Testimony Before the White House Commission on Complementary and Alternative Medicine Policy

Testimony prepared for delivery before the
White House Commission on Complementary and Alternative Medicine Policy

January 23, 2001
New York City

Grace-Marie Arnett
President, Galen Institute

Thank you, Mr. Chairman and members of the commission, for the invitation to speak briefly here today.

My name is Grace-Marie Arnett, and I am president of the Galen Institute, a public policy research organization based in Alexandria, VA that is devoted to ideas that advance a more vibrant consumer-driven health sector.

Many Americans are increasingly frustrated with the U.S. health system because they face barriers to care. For 43 million Americans, that means a lack of health insurance. For millions of others, it means that access to the care they want – sometimes complementary or alternative health treatments – is blocked by either financial obstacles or by a lack of information about the full range of treatments available.

As we speed into the Information Age, Americans are frustrated with a system that puts someone else – either a private or a public-sector bureaucracy – in charge of deciding what health care they will or will not receive.

Unfortunately, the roots of these problems are based in the way we subsidize health care in this country. Because of the way subsidies are structured, we literally give control over life and death decisions to bureaucrats and politicians who have never met us – people who care more about a balance sheet than about our health and well being. Until we get financial power back into the hands of the American people, these frustrations will continue to grow.

Let me explain what I mean about the way we subsidize care: People who are poor or old or young are very likely to qualify for one of several government health care programs -Medicaid, Medicare, or the State Childrens Health Insurance Program. In these programs, government officials make up lists of what medical treatments those who qualify for these programs are entitled to receive.

Those who have health coverage through the workplace are eligible for the health plan – or, if they are lucky, the health plans – their employer selects for them, and the benefits that those plans provide. It is virtually impossible for even the smallest firm to provide coverage that suits the particular needs of each employee. Most have just one option regarding health insurance – take it or leave it.

Why is this relevant to an investigation into complementary and alternative medicine? Because, Mr. Chairman, in Washington we are at a crucial point when real policy changes are possible that will begin to put power and control back into the hands of individual consumers.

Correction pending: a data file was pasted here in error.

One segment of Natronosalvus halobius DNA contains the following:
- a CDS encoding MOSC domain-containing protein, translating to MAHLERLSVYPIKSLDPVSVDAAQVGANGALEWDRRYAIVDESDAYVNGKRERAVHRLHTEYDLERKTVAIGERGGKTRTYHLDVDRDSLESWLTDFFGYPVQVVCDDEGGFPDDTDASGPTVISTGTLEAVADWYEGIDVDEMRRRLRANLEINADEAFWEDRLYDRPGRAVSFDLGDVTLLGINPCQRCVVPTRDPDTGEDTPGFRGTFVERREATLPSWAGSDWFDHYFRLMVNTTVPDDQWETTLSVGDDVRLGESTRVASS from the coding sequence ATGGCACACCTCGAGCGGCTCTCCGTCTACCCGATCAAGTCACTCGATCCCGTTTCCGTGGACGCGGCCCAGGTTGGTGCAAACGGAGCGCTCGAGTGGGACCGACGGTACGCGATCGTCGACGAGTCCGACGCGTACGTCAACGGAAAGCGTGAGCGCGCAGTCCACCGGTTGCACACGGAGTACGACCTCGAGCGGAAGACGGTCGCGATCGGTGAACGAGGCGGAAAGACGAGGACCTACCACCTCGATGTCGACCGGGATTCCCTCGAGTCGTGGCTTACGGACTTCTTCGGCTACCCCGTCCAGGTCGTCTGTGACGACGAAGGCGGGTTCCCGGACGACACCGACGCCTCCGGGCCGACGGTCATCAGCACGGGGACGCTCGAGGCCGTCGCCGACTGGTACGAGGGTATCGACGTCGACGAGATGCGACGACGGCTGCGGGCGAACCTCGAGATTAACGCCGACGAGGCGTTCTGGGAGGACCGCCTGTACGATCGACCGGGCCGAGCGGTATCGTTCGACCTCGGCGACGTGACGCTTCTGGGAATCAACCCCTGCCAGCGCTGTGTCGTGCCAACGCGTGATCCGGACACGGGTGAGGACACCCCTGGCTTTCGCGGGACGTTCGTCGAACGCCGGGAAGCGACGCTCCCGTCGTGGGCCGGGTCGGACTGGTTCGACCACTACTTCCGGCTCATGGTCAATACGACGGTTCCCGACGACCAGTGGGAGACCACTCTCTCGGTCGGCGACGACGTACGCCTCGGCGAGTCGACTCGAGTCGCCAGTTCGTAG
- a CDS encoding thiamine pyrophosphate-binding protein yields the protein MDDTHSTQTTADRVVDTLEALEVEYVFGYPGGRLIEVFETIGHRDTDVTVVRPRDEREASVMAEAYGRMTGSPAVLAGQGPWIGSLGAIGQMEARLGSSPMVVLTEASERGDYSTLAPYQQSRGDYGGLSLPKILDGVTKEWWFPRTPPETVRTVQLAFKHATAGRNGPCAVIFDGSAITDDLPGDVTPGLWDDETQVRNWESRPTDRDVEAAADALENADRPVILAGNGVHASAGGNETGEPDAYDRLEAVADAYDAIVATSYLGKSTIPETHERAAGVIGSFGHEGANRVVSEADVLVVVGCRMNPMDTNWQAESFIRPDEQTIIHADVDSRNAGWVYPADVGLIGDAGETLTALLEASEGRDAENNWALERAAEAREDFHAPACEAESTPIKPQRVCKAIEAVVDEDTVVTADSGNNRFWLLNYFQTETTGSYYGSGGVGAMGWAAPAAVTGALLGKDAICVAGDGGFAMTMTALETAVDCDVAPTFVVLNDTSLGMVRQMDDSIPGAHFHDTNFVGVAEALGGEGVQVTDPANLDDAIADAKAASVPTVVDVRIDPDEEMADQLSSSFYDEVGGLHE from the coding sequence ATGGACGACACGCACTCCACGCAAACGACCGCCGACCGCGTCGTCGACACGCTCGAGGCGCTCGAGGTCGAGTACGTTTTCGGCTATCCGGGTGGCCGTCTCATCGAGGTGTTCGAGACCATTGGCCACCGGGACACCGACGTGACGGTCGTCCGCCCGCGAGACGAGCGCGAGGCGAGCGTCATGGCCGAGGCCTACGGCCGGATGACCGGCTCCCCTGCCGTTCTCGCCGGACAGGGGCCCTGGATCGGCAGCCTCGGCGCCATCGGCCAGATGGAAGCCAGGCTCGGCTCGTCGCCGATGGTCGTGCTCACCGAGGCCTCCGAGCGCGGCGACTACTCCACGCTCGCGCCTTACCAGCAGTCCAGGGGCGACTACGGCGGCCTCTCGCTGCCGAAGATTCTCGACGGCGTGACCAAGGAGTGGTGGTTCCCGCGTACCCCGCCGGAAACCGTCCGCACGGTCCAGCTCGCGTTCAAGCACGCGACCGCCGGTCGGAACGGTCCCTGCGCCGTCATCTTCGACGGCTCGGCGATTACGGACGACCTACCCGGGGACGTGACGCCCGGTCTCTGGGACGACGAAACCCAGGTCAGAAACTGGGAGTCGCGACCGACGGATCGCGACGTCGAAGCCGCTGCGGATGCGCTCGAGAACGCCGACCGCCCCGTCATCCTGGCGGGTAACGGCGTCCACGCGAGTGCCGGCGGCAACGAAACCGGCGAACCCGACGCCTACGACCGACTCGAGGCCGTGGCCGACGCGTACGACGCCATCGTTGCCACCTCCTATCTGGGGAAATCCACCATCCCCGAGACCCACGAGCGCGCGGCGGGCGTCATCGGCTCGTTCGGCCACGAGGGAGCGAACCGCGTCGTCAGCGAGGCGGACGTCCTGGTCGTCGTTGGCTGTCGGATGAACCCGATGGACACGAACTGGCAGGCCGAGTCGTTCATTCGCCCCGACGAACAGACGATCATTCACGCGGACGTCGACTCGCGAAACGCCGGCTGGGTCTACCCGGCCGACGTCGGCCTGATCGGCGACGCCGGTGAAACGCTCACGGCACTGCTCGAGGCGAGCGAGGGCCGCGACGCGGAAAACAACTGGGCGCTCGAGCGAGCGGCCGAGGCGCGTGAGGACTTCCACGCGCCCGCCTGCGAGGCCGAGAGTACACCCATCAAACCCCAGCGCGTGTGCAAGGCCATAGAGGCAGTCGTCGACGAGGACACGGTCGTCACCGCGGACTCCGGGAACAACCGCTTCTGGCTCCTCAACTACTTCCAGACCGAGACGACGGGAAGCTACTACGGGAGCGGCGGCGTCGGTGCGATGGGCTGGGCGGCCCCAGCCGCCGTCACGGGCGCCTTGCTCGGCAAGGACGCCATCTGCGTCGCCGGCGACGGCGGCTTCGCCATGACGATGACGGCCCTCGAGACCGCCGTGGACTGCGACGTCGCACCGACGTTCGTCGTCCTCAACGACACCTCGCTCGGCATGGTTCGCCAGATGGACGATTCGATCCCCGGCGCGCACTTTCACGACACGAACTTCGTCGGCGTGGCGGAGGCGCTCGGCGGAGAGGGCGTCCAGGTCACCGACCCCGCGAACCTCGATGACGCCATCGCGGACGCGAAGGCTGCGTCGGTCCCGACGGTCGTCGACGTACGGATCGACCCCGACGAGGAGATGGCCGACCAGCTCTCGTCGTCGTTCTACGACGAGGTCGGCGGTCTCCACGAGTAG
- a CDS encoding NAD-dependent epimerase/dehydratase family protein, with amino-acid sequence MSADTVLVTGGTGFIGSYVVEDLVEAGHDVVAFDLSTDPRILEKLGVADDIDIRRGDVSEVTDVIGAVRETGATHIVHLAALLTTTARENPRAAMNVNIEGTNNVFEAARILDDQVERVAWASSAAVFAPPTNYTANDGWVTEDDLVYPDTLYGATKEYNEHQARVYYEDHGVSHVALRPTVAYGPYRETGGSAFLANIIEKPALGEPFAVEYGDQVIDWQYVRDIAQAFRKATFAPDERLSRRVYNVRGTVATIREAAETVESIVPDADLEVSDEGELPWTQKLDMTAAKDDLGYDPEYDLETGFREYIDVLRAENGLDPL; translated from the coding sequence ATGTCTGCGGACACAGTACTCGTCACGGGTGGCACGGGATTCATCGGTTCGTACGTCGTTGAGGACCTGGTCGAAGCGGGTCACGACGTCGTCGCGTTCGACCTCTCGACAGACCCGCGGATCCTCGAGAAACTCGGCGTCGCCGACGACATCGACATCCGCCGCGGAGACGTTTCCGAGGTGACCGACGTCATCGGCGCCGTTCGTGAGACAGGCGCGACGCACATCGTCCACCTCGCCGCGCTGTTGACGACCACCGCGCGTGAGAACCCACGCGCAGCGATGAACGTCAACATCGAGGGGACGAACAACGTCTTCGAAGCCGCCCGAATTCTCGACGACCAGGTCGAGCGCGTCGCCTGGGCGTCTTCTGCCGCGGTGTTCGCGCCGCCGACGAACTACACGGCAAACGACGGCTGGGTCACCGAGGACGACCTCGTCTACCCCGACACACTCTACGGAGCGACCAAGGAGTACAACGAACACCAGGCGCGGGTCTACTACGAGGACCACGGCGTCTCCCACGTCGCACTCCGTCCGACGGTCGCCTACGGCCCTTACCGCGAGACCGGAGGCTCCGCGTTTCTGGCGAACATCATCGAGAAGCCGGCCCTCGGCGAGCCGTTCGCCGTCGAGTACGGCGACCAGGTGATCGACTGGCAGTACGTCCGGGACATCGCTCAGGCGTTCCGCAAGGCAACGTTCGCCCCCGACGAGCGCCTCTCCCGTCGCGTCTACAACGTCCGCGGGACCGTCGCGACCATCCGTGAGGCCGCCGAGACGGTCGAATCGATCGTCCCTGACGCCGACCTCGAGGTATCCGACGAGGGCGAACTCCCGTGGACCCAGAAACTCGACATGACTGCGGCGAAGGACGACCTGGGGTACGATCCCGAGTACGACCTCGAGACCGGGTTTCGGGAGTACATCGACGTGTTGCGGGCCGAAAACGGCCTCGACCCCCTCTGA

I describe the ideas in a book I edited, entitled Empowering Health Care Consumers through Tax Reform. The ideas in this book have been adopted by President Bush as part of his plan to increase access to and affordability of health coverage.

The centerpiece of this plan would provide tax credits worth nearly $2,000 to families to purchase their own health insurance.

While this is only a start, it could be a transformative change. For the first time, subsidies would be structured to allow people to begin deciding for themselves the shape of their health plans rather than having them dictated by politicians or bureaucrats.

This change also would dramatically increase the opportunities for patients to have access to CAM treatments.

My primary recommendation would be that the commission investigate further changes in tax policy that would lead to greater availability of complementary and alternative medicine treatments. In a new world, instead of having the power structures decide what treatments are and are not covered, people would be able to choose for themselves.

The idea of providing tax credits to help people obtain their own health insurance has strong bi-partisan support in Congress. This issue will be front and center as Congress begins the debate over tax cuts, and it would be very helpful for political leaders to hear from people who understand this important connection between federal subsidies for health insurance and consumer choice of health care.

Our motto at Galen is: “Whoever controls the money controls the choices.” If we put power and control back into the hands of consumers, they will have access to a much broader range of health care options.

I would be happy to describe our ideas in detail. Thank you for the opportunity to present this brief overview.

For more information, contact Grace-Marie Arnett, Galen Institute, Alexandria, VA, (703) 299-8900. Fax (703) 299-0721.
E-mail galen@galen.org

Grace-Marie Arnett is president of the Galen Institute, a public policy research organization based in Alexandria, Virginia. She is the editor of Empowering Health Care Consumers through Tax Reform, published in 1999 by the University of Michigan Press.


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